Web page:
In addition to the written descriptions given in the catalogue, we use the following standard descriptions for the condition of books and other literature items. Equivalent descriptions will apply to non-literature items.

Mint. – As it left the bookseller. Complete with dust jacket, if originally supplied, and impossible to distinguish from a new copy. A mint dust jacket will be as new.

Fine. – In excellent condition. Some evidence of ownership or storage. May bear small inscription from a former owner. A fine dust jacket will be as new apart from some slight rubbing.

Very Good. – Less than fine condition. Apart from slight foxing or fading, no significant faults. A very good dust jacket will have excellent colour but with rubbing evident on back, edges and corners and possibly some very slight creasing and fading.

Good. – Obviously a second-hand book. Some faults but complete in all respects unless described otherwise. A good dust jacket is complete and fairly clean but with noticeable rubbing, fading, slight creasing, marks, small tears, and other signs of wear.

Poor. – A book in bad condition. It may be warped and stained, with preliminary pages missing and spine damage. The text will be complete. A poor dust jacket will be tatty, grubby and may also be noticeably marked, creased or torn.

A Working Copy. – a book in a condition unacceptable for the library, but complete and still of value, e.g. a garage copy of a workshop manual.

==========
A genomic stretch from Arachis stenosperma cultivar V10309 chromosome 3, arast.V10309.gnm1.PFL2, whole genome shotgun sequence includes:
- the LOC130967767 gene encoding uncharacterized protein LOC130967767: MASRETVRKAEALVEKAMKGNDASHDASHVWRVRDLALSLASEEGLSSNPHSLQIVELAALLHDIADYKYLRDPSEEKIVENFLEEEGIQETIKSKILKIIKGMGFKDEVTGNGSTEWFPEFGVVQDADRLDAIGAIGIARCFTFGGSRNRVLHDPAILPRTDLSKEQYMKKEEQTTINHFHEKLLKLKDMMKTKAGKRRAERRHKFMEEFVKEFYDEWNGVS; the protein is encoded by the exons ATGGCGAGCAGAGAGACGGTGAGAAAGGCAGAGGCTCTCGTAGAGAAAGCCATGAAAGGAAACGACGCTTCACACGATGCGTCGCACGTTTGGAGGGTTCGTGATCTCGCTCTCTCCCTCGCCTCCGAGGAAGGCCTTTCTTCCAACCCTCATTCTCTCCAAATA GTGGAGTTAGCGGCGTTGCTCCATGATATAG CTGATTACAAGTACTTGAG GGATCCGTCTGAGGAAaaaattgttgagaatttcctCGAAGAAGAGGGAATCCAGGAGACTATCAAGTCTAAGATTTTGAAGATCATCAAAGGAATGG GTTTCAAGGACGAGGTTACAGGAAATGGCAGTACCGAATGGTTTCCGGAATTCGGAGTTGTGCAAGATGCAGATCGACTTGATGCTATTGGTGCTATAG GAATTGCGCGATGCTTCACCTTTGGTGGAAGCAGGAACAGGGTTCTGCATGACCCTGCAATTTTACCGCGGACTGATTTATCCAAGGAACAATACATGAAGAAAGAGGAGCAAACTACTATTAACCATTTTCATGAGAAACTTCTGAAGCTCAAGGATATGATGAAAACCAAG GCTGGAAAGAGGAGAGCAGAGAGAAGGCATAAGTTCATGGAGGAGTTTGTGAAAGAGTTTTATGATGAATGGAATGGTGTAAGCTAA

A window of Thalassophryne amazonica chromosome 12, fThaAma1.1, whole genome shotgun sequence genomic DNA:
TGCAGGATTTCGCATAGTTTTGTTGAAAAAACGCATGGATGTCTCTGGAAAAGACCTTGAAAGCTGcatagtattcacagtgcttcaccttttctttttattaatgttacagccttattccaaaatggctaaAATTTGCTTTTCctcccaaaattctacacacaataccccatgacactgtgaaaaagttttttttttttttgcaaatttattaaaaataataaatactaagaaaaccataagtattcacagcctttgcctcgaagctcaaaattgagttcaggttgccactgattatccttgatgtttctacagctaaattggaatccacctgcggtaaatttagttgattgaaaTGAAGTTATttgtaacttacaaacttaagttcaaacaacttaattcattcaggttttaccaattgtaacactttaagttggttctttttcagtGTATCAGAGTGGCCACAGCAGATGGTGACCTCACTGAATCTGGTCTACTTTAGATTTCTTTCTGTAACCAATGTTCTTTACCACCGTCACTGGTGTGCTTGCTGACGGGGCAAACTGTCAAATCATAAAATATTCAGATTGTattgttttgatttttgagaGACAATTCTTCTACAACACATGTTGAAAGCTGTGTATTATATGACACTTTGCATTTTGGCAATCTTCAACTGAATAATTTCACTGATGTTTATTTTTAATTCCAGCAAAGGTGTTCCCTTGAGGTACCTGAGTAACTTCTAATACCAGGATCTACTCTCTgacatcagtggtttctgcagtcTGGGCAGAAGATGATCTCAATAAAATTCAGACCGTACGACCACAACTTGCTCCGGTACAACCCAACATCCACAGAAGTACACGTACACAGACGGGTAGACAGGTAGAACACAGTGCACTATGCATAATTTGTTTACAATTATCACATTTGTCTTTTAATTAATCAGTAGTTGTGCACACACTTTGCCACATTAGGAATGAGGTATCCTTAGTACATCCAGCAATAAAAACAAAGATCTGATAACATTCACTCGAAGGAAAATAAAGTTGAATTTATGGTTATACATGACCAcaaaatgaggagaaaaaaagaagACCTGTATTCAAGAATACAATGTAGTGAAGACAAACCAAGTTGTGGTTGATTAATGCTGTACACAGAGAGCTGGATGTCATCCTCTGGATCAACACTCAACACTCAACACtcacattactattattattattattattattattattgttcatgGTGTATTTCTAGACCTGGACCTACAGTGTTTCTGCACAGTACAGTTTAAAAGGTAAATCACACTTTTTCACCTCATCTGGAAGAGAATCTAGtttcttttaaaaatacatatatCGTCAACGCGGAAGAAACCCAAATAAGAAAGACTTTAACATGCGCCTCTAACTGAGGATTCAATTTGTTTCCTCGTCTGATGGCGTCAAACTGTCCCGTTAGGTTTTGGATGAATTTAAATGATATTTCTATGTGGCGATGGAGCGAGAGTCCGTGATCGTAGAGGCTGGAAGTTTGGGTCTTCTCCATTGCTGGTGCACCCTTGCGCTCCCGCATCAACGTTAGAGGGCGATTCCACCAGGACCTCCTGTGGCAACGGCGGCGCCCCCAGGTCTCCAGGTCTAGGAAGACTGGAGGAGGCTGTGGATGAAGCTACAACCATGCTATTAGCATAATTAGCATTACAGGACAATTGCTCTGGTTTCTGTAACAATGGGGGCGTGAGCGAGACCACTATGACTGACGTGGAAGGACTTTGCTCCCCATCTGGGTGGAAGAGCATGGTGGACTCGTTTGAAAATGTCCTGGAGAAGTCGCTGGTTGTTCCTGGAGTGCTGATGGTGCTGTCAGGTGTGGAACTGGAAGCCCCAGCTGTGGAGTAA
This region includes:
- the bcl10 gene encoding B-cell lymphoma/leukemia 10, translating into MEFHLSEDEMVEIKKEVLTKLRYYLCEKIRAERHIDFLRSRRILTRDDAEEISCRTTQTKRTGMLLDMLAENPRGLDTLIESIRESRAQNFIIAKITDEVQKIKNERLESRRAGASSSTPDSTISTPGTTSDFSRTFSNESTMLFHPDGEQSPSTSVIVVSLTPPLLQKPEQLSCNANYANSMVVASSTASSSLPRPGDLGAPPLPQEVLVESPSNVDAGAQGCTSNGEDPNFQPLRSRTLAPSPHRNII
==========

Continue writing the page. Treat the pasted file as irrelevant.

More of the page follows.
The above terms may be qualified by such words as: very, almost, approaching, less than, plus, minus, etc.

The paper used for certain letters, newspapers and magazines – even today – is of poor quality. Inevitably, such paper will brown in time, sometimes quite quickly. This is not necessarily evidence of neglect, merely chemistry in action. Common-sense dictates that there are very few 50-year old magazines,, brochures, etc, left in mint condition.

Condition is also relative. A fine sales brochure two years old will be in better condition than a fine sales brochure forty years old. The fineness of the former is as compared with other two-year old brochures and the fineness of the latter is as compared with other forty-year old brochures.

Unless otherwise stated, all books are hard-backed and in English.

All measurements are in inches and taken from left to right then bottom to top. Thus, a book or brochure 12 x 8.5 inches is in landscape format whereas a book or brochure 8.5 x 12 inches is in portrait format. Measurements are accurate to half an inch.

The following are the meanings I give to certain words in my descriptions:

Edgy. – Thin, rubbed, slightly worn and perhaps with a few minor tears at the edges. Most often used to describe dust jackets, road test reprints, sales folders and the like. Oversized items are often edgy.

Bumped. – bruising to the corners and top/bottom of the spines of hard-backed books, thick sales brochures, corners of card photo mountings, etc.

Rubbed. – typical of the back cover of a book which has been slid across a desk, or a press pack cover which has been sliding around in an over-size box with a number of others.

Scratched. – a deeper form of rubbing where the surface of the paper has been cut to some depth, but not completely through.

Foxed. – the brown, spotty discolouration occasionally found on inside pages and edges of older books.

Warped. – a bending of covers and/or pages, usually caused by damp, or by stacking in uneven heaps.

Chipped. – loss of small portions of paper, usually from dust jackets.